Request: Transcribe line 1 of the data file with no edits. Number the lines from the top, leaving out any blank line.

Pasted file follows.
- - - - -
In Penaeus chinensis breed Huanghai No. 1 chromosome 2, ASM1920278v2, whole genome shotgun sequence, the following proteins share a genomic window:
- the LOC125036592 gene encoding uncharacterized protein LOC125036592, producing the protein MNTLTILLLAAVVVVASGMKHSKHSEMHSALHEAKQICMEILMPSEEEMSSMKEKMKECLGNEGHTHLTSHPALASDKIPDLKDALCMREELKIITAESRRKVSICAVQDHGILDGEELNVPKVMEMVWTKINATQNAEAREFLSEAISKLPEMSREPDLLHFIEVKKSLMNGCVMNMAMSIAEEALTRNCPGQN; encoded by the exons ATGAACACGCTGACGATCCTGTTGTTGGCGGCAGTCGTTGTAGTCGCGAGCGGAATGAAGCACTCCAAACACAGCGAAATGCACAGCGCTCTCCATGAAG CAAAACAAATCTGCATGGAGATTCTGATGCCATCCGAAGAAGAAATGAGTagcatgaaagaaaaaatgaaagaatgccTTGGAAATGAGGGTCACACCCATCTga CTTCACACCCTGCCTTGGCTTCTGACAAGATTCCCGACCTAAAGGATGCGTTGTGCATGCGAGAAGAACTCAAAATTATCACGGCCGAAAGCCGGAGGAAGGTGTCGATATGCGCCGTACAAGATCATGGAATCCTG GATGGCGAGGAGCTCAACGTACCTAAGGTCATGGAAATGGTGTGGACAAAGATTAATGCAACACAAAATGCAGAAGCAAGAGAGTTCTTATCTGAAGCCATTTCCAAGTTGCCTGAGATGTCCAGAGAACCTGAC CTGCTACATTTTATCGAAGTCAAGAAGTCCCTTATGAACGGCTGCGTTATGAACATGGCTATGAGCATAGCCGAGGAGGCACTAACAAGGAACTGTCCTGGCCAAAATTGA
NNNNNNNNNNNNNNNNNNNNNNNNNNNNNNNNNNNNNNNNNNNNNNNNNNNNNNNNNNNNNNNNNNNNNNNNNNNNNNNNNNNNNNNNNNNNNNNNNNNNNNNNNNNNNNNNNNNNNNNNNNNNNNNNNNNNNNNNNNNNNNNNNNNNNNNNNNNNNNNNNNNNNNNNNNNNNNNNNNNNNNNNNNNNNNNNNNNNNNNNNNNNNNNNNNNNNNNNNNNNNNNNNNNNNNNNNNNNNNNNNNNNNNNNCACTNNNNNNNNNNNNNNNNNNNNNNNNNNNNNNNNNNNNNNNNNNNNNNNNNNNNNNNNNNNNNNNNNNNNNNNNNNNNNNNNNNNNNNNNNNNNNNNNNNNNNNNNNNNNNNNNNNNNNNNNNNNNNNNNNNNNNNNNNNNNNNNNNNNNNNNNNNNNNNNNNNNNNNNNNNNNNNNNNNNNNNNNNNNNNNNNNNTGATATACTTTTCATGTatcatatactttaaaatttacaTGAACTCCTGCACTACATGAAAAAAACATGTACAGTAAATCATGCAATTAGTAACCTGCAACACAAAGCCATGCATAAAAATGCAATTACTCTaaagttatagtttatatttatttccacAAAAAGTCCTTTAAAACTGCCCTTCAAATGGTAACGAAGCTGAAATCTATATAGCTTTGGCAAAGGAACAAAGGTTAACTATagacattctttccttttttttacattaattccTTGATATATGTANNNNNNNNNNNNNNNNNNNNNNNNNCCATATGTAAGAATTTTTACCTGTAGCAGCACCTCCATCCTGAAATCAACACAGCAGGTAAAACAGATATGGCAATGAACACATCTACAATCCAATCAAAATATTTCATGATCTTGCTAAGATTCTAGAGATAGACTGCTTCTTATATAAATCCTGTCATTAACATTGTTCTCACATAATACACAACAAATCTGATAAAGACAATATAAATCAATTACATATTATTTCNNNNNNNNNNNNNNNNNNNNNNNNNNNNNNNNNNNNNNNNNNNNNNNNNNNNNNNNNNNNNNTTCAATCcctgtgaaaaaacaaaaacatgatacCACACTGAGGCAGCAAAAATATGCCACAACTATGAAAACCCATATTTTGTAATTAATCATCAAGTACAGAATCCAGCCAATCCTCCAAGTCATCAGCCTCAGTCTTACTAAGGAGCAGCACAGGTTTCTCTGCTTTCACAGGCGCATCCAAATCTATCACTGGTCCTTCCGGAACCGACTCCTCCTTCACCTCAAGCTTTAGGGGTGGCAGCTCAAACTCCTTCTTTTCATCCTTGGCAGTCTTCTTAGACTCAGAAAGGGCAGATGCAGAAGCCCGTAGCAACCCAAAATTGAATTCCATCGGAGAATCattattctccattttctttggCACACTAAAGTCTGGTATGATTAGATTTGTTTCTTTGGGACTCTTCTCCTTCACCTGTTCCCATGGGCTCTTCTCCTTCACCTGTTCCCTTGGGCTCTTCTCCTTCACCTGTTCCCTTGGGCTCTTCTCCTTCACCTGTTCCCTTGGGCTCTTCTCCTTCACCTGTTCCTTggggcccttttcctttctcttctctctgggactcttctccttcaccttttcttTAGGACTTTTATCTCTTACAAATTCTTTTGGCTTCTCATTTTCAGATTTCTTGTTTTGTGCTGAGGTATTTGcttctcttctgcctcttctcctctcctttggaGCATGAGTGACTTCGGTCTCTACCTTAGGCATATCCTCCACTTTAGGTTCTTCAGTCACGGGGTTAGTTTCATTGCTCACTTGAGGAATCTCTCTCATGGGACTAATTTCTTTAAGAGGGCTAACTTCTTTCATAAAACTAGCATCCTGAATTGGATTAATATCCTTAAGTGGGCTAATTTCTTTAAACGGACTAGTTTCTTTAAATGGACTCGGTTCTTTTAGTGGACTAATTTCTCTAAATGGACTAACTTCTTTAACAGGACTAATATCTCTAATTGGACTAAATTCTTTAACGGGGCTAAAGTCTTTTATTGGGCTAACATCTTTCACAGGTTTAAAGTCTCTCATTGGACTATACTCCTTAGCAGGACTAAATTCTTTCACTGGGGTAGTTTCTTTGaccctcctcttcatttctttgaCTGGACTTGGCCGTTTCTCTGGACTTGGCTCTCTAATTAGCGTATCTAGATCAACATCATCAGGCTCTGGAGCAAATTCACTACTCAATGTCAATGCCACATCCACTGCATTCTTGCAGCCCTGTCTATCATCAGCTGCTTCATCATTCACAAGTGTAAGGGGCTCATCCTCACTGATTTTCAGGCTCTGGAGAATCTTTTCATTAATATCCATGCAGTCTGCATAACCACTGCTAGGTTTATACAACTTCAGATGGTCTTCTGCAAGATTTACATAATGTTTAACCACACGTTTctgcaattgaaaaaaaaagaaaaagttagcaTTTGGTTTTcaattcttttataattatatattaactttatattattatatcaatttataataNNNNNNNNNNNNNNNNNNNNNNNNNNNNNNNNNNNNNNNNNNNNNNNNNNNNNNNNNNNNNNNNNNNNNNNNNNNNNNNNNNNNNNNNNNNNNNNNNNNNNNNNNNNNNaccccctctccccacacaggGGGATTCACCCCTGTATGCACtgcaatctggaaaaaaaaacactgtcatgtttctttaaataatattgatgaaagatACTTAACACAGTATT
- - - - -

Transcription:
In Penaeus chinensis breed Huanghai No. 1 chromosome 2, ASM1920278v2, whole genome shotgun sequence, the following proteins share a genomic window: